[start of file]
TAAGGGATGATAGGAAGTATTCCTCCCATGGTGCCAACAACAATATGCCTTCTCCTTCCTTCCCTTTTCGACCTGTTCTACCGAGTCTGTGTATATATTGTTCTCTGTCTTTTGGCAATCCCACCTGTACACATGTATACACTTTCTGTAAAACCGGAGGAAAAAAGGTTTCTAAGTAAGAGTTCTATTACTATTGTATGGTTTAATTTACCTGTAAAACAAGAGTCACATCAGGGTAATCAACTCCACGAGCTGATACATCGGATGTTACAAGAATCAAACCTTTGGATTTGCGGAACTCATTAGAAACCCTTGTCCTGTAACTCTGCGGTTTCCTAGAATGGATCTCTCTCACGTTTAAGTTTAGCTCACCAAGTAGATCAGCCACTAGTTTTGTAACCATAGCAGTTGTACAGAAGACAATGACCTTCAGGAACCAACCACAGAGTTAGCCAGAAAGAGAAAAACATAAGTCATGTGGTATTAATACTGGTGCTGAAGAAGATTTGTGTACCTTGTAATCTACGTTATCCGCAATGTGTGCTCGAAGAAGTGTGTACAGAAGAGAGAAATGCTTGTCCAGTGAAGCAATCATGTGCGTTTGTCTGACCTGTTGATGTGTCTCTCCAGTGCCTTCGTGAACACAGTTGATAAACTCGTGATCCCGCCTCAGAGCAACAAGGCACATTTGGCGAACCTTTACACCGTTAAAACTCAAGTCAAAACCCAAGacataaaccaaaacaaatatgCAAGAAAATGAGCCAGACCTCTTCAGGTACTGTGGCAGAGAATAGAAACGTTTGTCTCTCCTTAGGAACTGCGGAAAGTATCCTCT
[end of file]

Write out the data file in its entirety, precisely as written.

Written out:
TAAGGGATGATAGGAAGTATTCCTCCCATGGTGCCAACAACAATATGCCTTCTCCTTCCTTCCCTTTTCGACCTGTTCTACCGAGTCTGTGTATATATTGTTCTCTGTCTTTTGGCAATCCCACCTGTACACATGTATACACTTTCTGTAAAACCGGAGGAAAAAAGGTTTCTAAGTAAGAGTTCTATTACTATTGTATGGTTTAATTTACCTGTAAAACAAGAGTCACATCAGGGTAATCAACTCCACGAGCTGATACATCGGATGTTACAAGAATCAAACCTTTGGATTTGCGGAACTCATTAGAAACCCTTGTCCTGTAACTCTGCGGTTTCCTAGAATGGATCTCTCTCACGTTTAAGTTTAGCTCACCAAGTAGATCAGCCACTAGTTTTGTAACCATAGCAGTTGTACAGAAGACAATGACCTTCAGGAACCAACCACAGAGTTAGCCAGAAAGAGAAAAACATAAGTCATGTGGTATTAATACTGGTGCTGAAGAAGATTTGTGTACCTTGTAATCTACGTTATCCGCAATGTGTGCTCGAAGAAGTGTGTACAGAAGAGAGAAATGCTTGTCCAGTGAAGCAATCATGTGCGTTTGTCTGACCTGTTGATGTGTCTCTCCAGTGCCTTCGTGAACACAGTTGATAAACTCGTGATCCCGCCTCAGAGCAACAAGGCACATTTGGCGAACCTTTACACCGTTAAAACTCAAGTCAAAACCCAAGacataaaccaaaacaaatatgCAAGAAAATGAGCCAGACCTCTTCAGGTACTGTGGCAGAGAATAGAAACGTTTGTCTCTCCTTAGGAACTGCGGAAAGTATCCTCT